(*x*_{1} − *x*_{2})(*x*_{1} − *x*_{3})(*x*_{2} − *x*_{3}). Extraploating this result, one could postulate
that the determinant is

that is, the pairwise differences of the different *x* values.
This can be shown through a rather painful process of mathematical
induction.
If two *x* values are equal, the determinant is zero; otherwise, the
determinant must be non-zero.

# HOWTO

# Problem 1

Find an interpolating polynomial which passes through
*n* points (*x*_{1}, *y*_{1}), ..., (*x*_{n}, *y*_{n}).

# Assumptions

The *x* values are unique.

# Process

Because there are *n* points, the degree of the interpolating polynomial is
*n* - 1. Thus, the interpolating polynomial is of the form:

p(*x*) = c_{1} *x*^{n - 1} + c_{2} *x*^{n - 2} + ⋅⋅⋅ + c_{n - 1} *x* + c_{n}.
Next we define the *n* × *n* Vandermonde matrix **V** by lining up the *x*_{i}'s
along the left of the matrix, the monomials *x*^{n - 1}, ..., *x*, 1
along the top of the matrix, and then filling in the matrix by evaluating the point at the
monomials:

NOTE: the right-hand column is 1s if and only if the last function is the
constant function 1.

For example, the Vandermonde matrix for finding the polynomial which
interpolates the 5 points (-3, 2), (-2, 0), (-1, 3), (0, 7), (2, 15) is:

Note that the Vandermonde matrix is independent of the *y* values.

The Matlab code for this is:

x = [-3 -2 -1 0 2]';
V = [x.^4 x.^3 x.^2 x x.^0]; % or V = vander( x );
y = [2 0 3 7 15]';
c = V \ y;

# Problem 2

Find an interpolating function of the form

f(*x*) = f_{1}(*x*) + f_{2}(*x*) + ⋅⋅⋅ + f_{n - 1}(*x*) + f_{n}(*x*)
which passes through
*n* points (*x*_{1}, *y*_{1}), ..., (*x*_{n}, *y*_{n}).

Note that the polynomial case is simply a special case where f_{1}(*x*) = *x*^{n - 1}, ..., f_{n}(*x*) = 1.

# Assumptions

The *x* values are unique and the functions are linearly independent.

# Process

We define the *n* × *n* modified Vandermonde matrix **V** by lining up the *x*_{i}'s
along the left of the matrix, the functions f_{1}(*x*), ..., f_{n}(*x*)
along the top of the matrix, and then filling in the matrix by evaluating the points at the corresponding
functions:

For example, the generalized Vandermonde matrix for finding the function
of the form f(x) = c_{1} + c_{2}sin(*x*) + c_{3}cos(*x*) which
interpolates the 3 points (4, 0.3), (5, 0.9), (6, -0.2) is:

where you should recall that we are using radians.

The Matlab code for this is:

x = [4 5 6]';
y = [0.3 0.9 -0.2]';
V = [x.^0, sin(x), cos(x)];
c = V \ y;

# Error Analysis

Suppose that we have a function f(*x*) which is sampled *n* times, resulting
in the points (*x*_{1}, *y*_{1}), ..., (*x*_{n}, *y*_{n}),
where *x*_{1} < *x*_{2} < ⋅⋅⋅ < *x*_{n} and *y*_{i} = f(*x*_{i}). We can interpolate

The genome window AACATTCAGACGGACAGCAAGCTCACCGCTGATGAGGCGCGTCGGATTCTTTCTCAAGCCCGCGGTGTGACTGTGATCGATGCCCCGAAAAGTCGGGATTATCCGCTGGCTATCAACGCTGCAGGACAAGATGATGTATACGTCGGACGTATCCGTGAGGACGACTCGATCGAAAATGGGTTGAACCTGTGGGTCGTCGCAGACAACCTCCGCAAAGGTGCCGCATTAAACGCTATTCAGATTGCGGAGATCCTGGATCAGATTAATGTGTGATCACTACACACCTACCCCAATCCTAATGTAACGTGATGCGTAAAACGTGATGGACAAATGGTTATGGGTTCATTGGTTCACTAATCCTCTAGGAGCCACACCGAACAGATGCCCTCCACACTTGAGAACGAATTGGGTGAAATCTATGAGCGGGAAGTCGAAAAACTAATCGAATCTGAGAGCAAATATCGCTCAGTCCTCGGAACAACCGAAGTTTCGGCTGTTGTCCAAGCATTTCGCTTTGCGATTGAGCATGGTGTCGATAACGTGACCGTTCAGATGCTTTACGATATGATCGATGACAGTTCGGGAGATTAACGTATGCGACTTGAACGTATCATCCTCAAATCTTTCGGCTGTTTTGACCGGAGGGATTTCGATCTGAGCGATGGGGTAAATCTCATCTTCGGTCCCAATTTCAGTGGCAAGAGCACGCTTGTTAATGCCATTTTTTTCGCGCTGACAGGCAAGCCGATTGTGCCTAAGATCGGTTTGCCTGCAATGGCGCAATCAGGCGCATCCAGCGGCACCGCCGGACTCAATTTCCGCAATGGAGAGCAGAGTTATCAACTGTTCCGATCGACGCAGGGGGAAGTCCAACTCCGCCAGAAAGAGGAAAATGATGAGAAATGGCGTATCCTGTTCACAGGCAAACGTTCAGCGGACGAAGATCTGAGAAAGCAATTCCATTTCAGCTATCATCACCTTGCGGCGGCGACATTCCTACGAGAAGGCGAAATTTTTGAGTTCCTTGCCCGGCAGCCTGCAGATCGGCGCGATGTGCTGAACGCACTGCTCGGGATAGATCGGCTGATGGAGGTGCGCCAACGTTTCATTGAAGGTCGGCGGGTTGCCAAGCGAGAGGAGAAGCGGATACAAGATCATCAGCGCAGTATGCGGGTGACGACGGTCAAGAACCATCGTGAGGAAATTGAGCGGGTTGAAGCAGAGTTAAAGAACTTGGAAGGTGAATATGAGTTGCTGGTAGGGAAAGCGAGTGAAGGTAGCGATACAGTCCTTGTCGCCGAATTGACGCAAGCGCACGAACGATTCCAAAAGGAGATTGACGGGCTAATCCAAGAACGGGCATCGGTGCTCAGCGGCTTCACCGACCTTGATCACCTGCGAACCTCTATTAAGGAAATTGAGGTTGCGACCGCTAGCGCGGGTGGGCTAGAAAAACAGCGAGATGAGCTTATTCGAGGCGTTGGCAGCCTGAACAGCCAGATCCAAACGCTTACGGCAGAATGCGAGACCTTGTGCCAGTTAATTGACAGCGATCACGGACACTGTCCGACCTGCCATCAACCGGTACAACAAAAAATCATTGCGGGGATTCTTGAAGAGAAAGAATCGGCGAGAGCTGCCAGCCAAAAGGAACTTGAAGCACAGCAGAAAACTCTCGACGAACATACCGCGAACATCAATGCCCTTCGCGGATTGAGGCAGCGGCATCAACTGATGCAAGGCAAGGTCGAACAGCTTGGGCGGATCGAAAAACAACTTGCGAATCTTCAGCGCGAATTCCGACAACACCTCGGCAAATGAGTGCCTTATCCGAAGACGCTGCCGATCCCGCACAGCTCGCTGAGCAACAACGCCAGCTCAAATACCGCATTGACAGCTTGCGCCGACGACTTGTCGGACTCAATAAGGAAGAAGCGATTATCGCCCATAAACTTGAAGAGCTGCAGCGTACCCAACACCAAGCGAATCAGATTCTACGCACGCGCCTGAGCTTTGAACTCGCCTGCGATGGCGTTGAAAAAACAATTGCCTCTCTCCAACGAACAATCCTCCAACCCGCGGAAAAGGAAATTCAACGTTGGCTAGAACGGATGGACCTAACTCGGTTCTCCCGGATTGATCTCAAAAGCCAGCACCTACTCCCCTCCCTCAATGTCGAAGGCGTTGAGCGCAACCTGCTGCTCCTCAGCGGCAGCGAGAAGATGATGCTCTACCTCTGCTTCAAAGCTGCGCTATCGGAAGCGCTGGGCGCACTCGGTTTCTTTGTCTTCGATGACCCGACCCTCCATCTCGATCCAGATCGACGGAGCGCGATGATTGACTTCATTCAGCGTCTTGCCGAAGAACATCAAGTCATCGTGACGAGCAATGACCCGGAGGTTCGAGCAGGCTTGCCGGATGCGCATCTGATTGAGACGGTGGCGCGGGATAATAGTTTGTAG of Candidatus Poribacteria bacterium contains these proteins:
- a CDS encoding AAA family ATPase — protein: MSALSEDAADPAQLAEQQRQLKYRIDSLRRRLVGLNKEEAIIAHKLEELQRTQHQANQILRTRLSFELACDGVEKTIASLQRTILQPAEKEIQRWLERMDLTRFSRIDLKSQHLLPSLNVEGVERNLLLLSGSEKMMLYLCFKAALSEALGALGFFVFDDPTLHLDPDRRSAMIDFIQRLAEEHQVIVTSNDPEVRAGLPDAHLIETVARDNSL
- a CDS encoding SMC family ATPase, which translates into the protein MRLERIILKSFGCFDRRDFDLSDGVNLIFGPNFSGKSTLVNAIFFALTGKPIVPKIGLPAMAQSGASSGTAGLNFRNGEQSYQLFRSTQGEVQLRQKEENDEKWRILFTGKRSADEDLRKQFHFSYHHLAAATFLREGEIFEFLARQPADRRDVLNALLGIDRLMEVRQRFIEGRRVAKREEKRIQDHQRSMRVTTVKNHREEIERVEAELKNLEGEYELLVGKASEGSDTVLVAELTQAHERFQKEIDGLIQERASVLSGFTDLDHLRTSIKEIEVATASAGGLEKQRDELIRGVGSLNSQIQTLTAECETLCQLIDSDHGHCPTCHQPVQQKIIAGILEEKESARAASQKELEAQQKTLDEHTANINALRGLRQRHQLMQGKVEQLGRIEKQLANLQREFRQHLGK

those points using a polynomial of degree *n* − 1, but of interest is also the
error associated with the interpolating polynomial p(*x*).

Thus, given a point *x*, the error of the interpolating polynomial
p(*x*) is given by the formula:

where

π(*x*) = (*x* − *x*_{1})(*x* − *x*_{2})⋅⋅⋅(*x* − *x*_{n})
and ξ ∈ [min{*x*_{1}, *x*}, max{*x*_{n}, *x*}].

Note that if the point *x* = *x*_{i} for some *i* = 1, 2, ..., *n*, then
the error is zero and that if the point *x* ∈ [*x*_{1}, *x*_{n}],
then the error is minimized, as ξ at this point comes from the smallest possible interval.

As an example, suppose you are interpolating the quadratic function 3*x*^{2} − 5*x* + 7 at the points (1,5) and (3,19). This is the linear function 7*x* − 2. To find the error, because we are interpolating *n* = 2 points, it follows that we must take the 2nd derivative which in this case is exactly 6.

Therefore, the error term is 6(*x* - 1)(*x* - 3)/2! = 3(*x* - 1)(*x* - 3). The plot in Figure 1 shows the function, the approximation, and the error. In this
case, the error is exact, however, this example does try to show that the formula
makes sense for a straight-forward case.

Figure 1. A function, its approximation, and the error.

It is interesting to note that in this case, because the 2nd derivative is a constant,
that (3*x*^{2} − 5*x* + 7) − (7*x* − 2) = 3(*x* − 1)(*x* − 3).

## Definition: extrapolation

Extrapolation is using a set of points (*x*_{1}, *y*_{1}), ..., (*x*_{n}, *y*_{n}) to estimate a point outside the interval [*x*_{1}, *x*_{n}].

# Examples

# Example 1

Find the polynomial which interpolates the points (2, 2), (3, 1), (5, 2).

Because there are three points, the interpolating polynomial is a quadratic of
the form p(*x*) = c_{1}*x*^{2} + c_{2}*x* + c_{3}. Thus,
we define the Vandermonde matrix

and solve the system **Vc** = **y** where **y** = (2, 1, 2)^{T}.
This gives the result **c** = (0.5, -3.5, 7)^{T}, and therefore the interpolating polynomial